Captain Crowley decided to do an “End-Around Maneuver”. This maneuver was rather common on sumbarines, due to the handicaps of convoys and the speed of a surfaced sub .
WWII Submarines, unlike today, were much faster on surface than submerged, around 20 knots, depending on the boat. A convoy can only travel as fast as its slowest member, limiting them to slow speeds. A submarine would track the course of a convoy, race ahead of them out of sight, then settle in their way and attack them when they passed by.
Flier’s convoy came, unwittingly giving Flier an idea set up. One column of freighters passing in front of her bow, another passing her stern. Crowley and Liddell planed to fire two spreads of three torpedoes at two freighters passing the bow, then swing the periscope around and fire two spreads of two torpedoes astern before heading deep. The first six shots went off beautifully, but when Crowley turned the Periscope around, a freighter was only a few hundred feet away, too close to fire a shot. As they aimed for another two ships, three explosions went off from the first spreads, and the escorts flew to protect their convoy and find the attacker.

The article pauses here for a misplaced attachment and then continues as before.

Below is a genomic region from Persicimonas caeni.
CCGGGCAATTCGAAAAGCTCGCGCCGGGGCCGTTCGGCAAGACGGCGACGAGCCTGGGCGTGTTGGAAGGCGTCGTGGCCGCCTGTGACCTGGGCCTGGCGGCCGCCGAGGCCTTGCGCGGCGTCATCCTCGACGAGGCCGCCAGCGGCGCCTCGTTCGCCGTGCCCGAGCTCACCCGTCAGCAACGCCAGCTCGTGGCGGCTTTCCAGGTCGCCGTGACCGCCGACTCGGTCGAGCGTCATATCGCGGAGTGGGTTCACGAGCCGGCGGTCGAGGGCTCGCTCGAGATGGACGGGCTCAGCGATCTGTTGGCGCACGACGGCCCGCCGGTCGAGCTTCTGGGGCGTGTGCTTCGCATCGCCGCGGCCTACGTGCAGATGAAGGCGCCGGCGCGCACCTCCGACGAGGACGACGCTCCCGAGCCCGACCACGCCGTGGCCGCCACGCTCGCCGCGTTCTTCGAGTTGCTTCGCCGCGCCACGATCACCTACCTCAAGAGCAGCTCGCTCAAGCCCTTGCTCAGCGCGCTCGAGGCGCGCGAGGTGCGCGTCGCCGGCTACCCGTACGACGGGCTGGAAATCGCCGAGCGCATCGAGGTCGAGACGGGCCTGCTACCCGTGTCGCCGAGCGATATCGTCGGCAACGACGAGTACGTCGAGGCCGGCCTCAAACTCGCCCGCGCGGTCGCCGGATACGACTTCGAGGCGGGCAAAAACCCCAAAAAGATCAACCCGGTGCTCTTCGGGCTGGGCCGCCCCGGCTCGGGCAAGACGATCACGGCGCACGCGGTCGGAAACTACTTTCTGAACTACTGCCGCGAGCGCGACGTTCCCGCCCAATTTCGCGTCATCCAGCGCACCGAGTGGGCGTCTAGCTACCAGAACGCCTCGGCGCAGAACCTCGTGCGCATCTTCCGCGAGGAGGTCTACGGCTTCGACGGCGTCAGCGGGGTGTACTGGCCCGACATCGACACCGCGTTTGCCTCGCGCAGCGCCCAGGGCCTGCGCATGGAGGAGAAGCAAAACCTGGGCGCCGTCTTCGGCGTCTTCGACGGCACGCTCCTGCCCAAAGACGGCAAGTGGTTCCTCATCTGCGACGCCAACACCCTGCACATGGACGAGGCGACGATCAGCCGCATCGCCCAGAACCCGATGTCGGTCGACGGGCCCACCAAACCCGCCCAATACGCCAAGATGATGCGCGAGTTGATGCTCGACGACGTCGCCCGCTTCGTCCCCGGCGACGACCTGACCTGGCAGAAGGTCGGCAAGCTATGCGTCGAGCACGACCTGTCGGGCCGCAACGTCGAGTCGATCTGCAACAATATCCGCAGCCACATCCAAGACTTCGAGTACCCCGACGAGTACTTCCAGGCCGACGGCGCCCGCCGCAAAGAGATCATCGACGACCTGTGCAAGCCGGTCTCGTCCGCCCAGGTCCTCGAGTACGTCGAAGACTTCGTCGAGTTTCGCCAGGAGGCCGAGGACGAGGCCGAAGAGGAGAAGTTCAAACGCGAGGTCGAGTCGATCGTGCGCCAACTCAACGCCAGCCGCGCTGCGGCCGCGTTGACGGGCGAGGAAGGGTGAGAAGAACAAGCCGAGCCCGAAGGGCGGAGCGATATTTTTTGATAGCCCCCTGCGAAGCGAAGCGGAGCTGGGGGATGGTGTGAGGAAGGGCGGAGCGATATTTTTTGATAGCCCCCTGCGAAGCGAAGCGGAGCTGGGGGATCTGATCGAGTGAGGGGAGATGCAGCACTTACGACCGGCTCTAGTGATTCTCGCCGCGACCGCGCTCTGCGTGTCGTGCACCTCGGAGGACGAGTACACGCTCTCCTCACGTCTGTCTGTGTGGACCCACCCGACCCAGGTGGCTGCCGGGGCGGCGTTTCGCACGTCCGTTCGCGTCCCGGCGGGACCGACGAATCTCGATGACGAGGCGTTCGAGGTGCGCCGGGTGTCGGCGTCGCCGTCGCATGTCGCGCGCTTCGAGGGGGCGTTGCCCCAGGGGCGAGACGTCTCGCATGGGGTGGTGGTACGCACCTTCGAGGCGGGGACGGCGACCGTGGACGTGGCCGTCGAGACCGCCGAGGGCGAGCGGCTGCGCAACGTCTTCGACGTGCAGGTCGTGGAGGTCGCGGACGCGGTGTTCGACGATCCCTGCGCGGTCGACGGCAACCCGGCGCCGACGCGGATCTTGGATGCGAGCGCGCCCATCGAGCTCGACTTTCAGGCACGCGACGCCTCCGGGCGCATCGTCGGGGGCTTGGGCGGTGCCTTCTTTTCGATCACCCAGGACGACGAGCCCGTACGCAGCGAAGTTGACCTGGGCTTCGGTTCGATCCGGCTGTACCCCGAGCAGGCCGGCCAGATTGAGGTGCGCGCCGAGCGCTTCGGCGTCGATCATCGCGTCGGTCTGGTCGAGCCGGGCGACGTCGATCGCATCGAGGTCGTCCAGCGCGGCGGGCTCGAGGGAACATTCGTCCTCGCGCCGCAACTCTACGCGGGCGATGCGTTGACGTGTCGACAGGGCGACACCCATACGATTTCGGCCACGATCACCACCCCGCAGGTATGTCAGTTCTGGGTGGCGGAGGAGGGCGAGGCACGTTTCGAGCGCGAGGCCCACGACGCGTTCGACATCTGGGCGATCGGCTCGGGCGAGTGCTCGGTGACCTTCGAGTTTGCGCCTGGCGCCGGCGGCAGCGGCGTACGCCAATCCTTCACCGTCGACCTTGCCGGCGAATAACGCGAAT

Flier went deep without finishing her shots, rocked by depth charges. Al remembered being ordered to his cabin, where, in the stifling heat and humidity, he stripped to his skivvies to try to remain comfortable.
It was a three hour siege.
When it was over, there were only six ships in the convoy, and Captain decided to try and finish off a couple of more. But the escorts were on high alert. Flier approached from the side, and the escorts charged. She circled around behind, and they found her. After a day and a half of feinting, ducking, and maneuvering, they gave up, and headed back to the site of the sinking for any materials they could deliver to HQ.
After a day and a half, the sea was still thickly coated with scorched oil. They found six lifeboats, marked in the kanji for the ship’s names. They found a package of documents inside one of the lifeboats, wrapped and bundled neatly in one of the boats, which they retrieved.
A wooden pilot house still floated on the waves. Inside there was a gyroscope. It had been made in New York City.
Flier claimed two kills on her new record, which, given the scarcity of good targets in 1944, was an incredible boost to the men’s morale. The artifacts and eyewitness accounts of the sinking were enough for the Navy to agree that Flier likely took down those ships.
The records after the war named one of those ships: Hakusan Maru.